I decided to head up to NYC  for the big Parkinson’s Unity Walk in Central Park. We took the dogs (first time for them in the big city.)

It was an incredibly beautiful day. High 60s, gorgeous sky. Everybody in the city seemed to have migrated to the park. I had, after considerable thought left my camera at home. My dog had never been to NYC and I didn’t want to weigh myself down too much. But ooh boy were my hands twitchy on the drive to NY, really wanted that camera!

After a few miscues with the gps (we ended up in Brooklyn) we got to the park (I should have just gone in the way I usually do). But we had a great drive around and through NYC.

I had girded myself for the emotional impact of the walk, not sure what I would see.  But it wasn’t too bad, except for an encounter with one woman outside the portajohn.

This woman was about 50, and we talked about meds and symptoms and she had some difficulties. She took up residence in my head for quite a while. Really wish I had given her my email, didn’t think about it til too late. I think there were an estimated 10,000 people at the walk, but the park absorbed all of us easily. The dogs were phenomenal. My dog, as usual, had her moments of timidity but rallied wonderfully. Especially given all the noise, the smells, the kids…

We walked and talked with people. I saw hundreds of shots I would love to have taken. Not just the PD walk, everything. There was so much life and so much variety. We had lunch at an outdoor cafe by the Carousel, the dogs curled up by our sides, and watched all the lifescapes going on around us. Mom with tiny baby on her very first outing, a tribe of young boys charging up and down a nearby hill while their mothers ate lunch. The tons of dogs going by attached to their owners – boy is this one dog-loving city. The punk/goth/pierced waiters with their endless patience and great smiles. The sound of a softball game across the way, the crack of a bat, the yells (or derisive groans) of the players. The umpire getting the most out of his moment of glory — STRIIIIIKKKKKEE!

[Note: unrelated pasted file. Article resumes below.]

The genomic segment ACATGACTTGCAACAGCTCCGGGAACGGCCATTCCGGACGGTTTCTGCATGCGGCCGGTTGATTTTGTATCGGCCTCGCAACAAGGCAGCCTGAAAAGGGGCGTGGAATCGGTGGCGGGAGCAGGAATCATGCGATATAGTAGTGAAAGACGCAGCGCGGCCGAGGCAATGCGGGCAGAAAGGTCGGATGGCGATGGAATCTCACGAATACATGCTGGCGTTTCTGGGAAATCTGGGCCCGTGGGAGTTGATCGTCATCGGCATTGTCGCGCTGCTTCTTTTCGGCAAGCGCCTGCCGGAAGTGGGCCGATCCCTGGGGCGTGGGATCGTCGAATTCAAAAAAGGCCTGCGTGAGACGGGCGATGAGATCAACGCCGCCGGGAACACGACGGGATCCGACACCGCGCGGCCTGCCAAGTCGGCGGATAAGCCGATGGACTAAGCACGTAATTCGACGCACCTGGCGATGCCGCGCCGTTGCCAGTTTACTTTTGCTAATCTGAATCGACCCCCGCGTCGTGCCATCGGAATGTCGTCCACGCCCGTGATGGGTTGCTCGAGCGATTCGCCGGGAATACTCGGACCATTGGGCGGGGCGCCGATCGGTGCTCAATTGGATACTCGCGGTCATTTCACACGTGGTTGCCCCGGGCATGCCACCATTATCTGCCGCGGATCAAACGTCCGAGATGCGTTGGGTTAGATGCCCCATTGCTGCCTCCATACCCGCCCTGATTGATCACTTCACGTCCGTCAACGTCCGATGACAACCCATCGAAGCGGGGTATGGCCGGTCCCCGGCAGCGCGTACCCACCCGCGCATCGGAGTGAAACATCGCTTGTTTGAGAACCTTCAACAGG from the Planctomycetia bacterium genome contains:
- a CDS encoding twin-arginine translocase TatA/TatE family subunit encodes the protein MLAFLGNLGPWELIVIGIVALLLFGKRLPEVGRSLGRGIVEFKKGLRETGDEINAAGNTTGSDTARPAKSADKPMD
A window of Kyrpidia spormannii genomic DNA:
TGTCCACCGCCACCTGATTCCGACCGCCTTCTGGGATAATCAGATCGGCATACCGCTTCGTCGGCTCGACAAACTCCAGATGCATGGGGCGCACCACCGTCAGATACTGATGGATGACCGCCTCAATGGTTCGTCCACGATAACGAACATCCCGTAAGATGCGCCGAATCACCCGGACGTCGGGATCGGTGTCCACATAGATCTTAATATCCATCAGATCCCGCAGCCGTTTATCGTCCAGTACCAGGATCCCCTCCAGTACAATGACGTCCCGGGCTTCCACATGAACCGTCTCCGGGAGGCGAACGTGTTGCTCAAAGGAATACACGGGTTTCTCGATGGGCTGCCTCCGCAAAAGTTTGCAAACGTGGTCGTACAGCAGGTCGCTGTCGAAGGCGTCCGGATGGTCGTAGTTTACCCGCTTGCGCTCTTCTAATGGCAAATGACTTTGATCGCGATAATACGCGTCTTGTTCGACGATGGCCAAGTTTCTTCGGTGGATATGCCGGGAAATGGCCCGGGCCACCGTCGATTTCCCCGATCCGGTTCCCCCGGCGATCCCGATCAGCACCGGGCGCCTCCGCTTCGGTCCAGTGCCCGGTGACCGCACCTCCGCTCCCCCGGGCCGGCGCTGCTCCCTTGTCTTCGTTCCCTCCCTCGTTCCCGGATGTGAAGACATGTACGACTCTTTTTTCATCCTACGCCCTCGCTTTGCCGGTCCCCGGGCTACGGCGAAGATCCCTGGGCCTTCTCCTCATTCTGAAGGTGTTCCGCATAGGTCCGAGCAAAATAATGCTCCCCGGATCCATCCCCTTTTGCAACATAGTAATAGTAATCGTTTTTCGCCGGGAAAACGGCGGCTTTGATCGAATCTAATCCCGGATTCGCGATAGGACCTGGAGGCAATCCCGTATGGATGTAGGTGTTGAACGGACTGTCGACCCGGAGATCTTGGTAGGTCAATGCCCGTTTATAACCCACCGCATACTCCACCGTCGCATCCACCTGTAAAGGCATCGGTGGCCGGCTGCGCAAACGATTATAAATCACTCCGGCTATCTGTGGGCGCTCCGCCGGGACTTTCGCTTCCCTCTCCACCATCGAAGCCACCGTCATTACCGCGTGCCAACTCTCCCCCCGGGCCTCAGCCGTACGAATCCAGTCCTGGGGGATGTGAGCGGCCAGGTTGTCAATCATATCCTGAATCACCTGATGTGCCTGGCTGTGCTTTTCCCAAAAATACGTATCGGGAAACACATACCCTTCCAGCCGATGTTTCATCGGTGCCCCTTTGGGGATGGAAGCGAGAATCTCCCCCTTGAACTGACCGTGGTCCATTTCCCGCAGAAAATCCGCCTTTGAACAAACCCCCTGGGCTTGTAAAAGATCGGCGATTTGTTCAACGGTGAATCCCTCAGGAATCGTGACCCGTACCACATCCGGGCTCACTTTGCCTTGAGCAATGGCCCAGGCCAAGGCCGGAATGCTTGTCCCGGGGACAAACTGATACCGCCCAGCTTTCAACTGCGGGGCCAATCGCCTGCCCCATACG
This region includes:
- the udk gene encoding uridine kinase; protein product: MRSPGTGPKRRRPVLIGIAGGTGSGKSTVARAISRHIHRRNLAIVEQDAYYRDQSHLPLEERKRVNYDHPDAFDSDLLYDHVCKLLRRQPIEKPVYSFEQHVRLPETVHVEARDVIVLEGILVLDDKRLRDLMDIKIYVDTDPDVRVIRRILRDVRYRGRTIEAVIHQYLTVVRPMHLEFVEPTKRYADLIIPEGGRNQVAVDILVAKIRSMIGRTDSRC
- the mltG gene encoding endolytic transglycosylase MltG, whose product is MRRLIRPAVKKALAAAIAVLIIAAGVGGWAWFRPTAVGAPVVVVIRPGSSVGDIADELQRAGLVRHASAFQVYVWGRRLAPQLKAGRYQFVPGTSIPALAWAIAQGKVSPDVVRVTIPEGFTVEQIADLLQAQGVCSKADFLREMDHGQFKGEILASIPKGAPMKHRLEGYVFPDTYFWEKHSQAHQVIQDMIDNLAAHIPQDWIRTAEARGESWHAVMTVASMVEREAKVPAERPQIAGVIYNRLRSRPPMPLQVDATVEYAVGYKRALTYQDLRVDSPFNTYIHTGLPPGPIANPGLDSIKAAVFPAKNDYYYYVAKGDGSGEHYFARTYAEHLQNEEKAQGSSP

As we walked people stopped to talk and say hi to the dogs, my friend’s dog was always ready with a lick and a kiss, my dog a step behind, more cautious in her greetings. We met and patted a lot of dogs of all shapes and sizes.

We sat for a while entranced by a woman violinist who played in the dappled sunshine, cherry blossoms floating down around her. People surrounded us, listening, playing, holding hands, reading, soaking in the sun and sound. As she played there was a group of hip-hop dancers practicing their moves sans music (so unusual it caught my eye). When, after a while, the violinist had finished her set, she waved to the dancers who promptly took over and started up their music. What a cool moment, the graceful changing over of a valued performance site from one artist and genre to the next. We donated to the violinist and got her CD before she left.

There were acrobatic street performers, living statues, rollerbladers — all mingling and performing among the crowds. Stopped by the hawk watch scope to check out the red tail hawk nest on top of one of the spectacular buildings lining the park. (The hawk pair have been there for years and are bonafide celebrities — outshining the comings and goings of the human celebrities who live alongside.)

Left the city around 5 and headed back. What a fantastic day.

Sunday was peaceful and rainy, listened to the CD, astonished at how good this woman is. It amazes me that a wooden box and strings can transform sound into music. From the rasping of a bow across strings into soaring notes. Who was the first person who realized this? That they could create this gift to the ear and the soul.